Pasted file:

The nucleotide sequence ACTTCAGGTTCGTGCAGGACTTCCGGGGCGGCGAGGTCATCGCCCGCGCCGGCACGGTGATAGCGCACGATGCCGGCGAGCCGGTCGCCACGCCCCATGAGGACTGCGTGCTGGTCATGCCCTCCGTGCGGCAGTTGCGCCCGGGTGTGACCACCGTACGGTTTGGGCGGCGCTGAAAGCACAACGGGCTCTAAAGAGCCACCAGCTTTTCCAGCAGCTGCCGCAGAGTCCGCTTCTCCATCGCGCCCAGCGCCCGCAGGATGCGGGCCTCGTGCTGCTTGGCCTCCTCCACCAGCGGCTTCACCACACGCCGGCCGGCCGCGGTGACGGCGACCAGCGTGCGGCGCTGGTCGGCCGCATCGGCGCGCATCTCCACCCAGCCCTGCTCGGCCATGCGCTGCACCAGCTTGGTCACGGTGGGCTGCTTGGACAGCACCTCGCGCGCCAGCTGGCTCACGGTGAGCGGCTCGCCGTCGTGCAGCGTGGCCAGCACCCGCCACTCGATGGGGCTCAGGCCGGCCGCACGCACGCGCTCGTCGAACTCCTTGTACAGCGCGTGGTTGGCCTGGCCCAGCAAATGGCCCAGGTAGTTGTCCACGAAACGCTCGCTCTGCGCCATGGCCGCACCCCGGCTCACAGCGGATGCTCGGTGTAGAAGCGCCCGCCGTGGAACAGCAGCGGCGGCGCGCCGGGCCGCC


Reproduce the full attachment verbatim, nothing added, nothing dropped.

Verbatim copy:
The nucleotide sequence ACTTCAGGTTCGTGCAGGACTTCCGGGGCGGCGAGGTCATCGCCCGCGCCGGCACGGTGATAGCGCACGATGCCGGCGAGCCGGTCGCCACGCCCCATGAGGACTGCGTGCTGGTCATGCCCTCCGTGCGGCAGTTGCGCCCGGGTGTGACCACCGTACGGTTTGGGCGGCGCTGAAAGCACAACGGGCTCTAAAGAGCCACCAGCTTTTCCAGCAGCTGCCGCAGAGTCCGCTTCTCCATCGCGCCCAGCGCCCGCAGGATGCGGGCCTCGTGCTGCTTGGCCTCCTCCACCAGCGGCTTCACCACACGCCGGCCGGCCGCGGTGACGGCGACCAGCGTGCGGCGCTGGTCGGCCGCATCGGCGCGCATCTCCACCCAGCCCTGCTCGGCCATGCGCTGCACCAGCTTGGTCACGGTGGGCTGCTTGGACAGCACCTCGCGCGCCAGCTGGCTCACGGTGAGCGGCTCGCCGTCGTGCAGCGTGGCCAGCACCCGCCACTCGATGGGGCTCAGGCCGGCCGCACGCACGCGCTCGTCGAACTCCTTGTACAGCGCGTGGTTGGCCTGGCCCAGCAAATGGCCCAGGTAGTTGTCCACGAAACGCTCGCTCTGCGCCATGGCCGCACCCCGGCTCACAGCGGATGCTCGGTGTAGAAGCGCCCGCCGTGGAACAGCAGCGGCGGCGCGCCGGGCCGCC